De A.K.,Central Agricultural Research Institute ICAR |
De A.K.,University of Illinois at Urbana - Champaign |
Jeyakumar S.,Central Agricultural Research Institute ICAR |
Kundu M.S.,Central Agricultural Research Institute ICAR |
And 3 more authors.
Tropical Animal Health and Production | Year: 2014
The Nicobari pig, locally known as Ha-un, is an indigenous pig germplasm located only in the Nicobar group of islands, India. The present study documents the Nicobari pig-rearing practices of the tribal farmers and genetically characterizes them using 23 FAO-recommended microsatellite markers. The study was conducted over a period of 3 years (2010-2012) in Car Nicobar, India. A total of 225 farmers were surveyed (15 farmers per village of 15 villages). Information on herd statistics, husbandry practices, and constraints faced by the farmers in pig production were collected. The pigs were reared in a free-range system. Mean pig herd size per house hold was 8.9, and main feed for pigs was coconut and some indigenous feed materials such as pandanus, bread fruit, and Nicobari alu. The main constraints faced by the farmers were lack of feed after the tsunami, different disease conditions, piglet mortality, and predator attack. The Nicobari pigs were genotyped by 23 FAO-recommended microsatellite markers. The mean observed number of alleles for all 23 loci in Nicobari pigs was 6.96 ± 0.31. The mean observed and expected heterozygosities were 0.66 ± 0.02 and 0.75 ± 0.01, respectively. It was found that the genetic diversity of this pig breed was very high compared to Large White Yorkshire and other European pig breeds. This genetic characterization of the pig breed will be helpful in their conservation effort. © 2014 Springer Science+Business Media Dordrecht.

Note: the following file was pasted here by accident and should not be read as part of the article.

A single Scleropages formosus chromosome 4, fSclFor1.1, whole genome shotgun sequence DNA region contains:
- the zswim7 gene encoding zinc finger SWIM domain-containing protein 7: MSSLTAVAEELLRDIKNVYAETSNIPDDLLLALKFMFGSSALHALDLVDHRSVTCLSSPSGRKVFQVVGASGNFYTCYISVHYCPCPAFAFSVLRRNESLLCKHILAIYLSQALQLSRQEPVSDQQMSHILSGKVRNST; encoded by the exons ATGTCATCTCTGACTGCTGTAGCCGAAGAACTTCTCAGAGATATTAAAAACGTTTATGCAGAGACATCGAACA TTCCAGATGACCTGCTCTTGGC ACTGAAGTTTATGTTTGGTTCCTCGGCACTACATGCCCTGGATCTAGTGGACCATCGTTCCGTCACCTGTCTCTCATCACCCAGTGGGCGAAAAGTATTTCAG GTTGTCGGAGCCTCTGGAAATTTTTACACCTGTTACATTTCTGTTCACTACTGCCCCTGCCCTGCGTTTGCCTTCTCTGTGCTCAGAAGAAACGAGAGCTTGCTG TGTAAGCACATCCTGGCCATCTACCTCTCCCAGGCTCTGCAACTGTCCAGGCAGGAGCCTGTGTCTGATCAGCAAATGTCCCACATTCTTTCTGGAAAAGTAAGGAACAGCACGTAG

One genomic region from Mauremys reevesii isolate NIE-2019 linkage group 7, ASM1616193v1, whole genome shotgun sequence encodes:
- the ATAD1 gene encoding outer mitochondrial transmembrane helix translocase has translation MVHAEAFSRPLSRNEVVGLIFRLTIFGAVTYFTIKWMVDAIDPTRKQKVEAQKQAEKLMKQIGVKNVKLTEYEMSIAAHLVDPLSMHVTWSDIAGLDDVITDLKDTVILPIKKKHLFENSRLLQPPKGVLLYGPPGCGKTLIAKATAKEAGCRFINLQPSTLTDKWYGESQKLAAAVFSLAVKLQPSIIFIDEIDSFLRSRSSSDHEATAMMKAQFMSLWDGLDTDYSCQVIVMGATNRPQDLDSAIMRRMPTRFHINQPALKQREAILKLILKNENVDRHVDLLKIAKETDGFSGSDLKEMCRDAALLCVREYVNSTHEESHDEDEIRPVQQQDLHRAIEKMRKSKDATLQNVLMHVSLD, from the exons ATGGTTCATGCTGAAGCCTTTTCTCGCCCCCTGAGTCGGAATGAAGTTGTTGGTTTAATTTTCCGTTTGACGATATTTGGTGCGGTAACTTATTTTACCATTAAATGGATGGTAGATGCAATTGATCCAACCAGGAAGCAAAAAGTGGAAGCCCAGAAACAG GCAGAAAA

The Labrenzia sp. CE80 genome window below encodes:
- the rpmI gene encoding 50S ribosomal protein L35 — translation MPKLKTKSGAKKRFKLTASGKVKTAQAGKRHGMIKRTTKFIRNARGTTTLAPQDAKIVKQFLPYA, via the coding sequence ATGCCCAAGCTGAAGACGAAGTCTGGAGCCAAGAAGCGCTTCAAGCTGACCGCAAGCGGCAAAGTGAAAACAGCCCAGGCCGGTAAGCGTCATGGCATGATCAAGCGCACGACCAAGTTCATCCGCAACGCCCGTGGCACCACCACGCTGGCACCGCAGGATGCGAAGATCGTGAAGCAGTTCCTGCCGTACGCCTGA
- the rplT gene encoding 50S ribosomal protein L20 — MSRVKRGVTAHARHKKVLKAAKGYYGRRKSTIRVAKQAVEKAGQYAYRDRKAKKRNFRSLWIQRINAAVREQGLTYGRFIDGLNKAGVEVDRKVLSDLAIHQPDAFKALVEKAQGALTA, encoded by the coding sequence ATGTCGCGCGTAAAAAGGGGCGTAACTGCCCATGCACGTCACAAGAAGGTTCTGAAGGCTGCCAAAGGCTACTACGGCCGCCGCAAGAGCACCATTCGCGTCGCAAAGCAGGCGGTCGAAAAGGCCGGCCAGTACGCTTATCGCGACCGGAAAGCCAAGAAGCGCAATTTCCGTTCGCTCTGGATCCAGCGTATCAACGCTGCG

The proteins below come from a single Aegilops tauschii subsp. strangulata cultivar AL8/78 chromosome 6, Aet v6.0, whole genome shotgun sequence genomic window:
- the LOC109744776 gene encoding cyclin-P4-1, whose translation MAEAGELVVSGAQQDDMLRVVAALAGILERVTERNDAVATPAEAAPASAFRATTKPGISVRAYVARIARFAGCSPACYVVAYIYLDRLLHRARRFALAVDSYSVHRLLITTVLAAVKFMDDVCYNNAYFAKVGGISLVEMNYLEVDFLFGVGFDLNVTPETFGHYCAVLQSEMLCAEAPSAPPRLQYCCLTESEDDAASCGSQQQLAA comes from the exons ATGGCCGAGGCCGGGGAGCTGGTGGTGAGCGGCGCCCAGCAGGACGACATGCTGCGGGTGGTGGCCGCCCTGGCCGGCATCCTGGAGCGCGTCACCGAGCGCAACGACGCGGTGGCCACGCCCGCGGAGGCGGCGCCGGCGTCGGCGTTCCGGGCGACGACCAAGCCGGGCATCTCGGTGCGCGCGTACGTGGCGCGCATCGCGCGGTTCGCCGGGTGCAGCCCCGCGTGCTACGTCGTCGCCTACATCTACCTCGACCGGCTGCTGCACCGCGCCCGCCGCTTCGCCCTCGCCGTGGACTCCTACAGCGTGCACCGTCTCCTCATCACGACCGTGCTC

Goutham-Bharathi M.P.,Central Agricultural Research Institute ICAR |
Roy S.D.,Central Agricultural Research Institute ICAR |
Krishnan P.,Central Agricultural Research Institute ICAR |
Kaliyamoorthy M.,Central Agricultural Research Institute ICAR |
Immanuel T.,Central Agricultural Research Institute ICAR
Botanica Marina | Year: 2014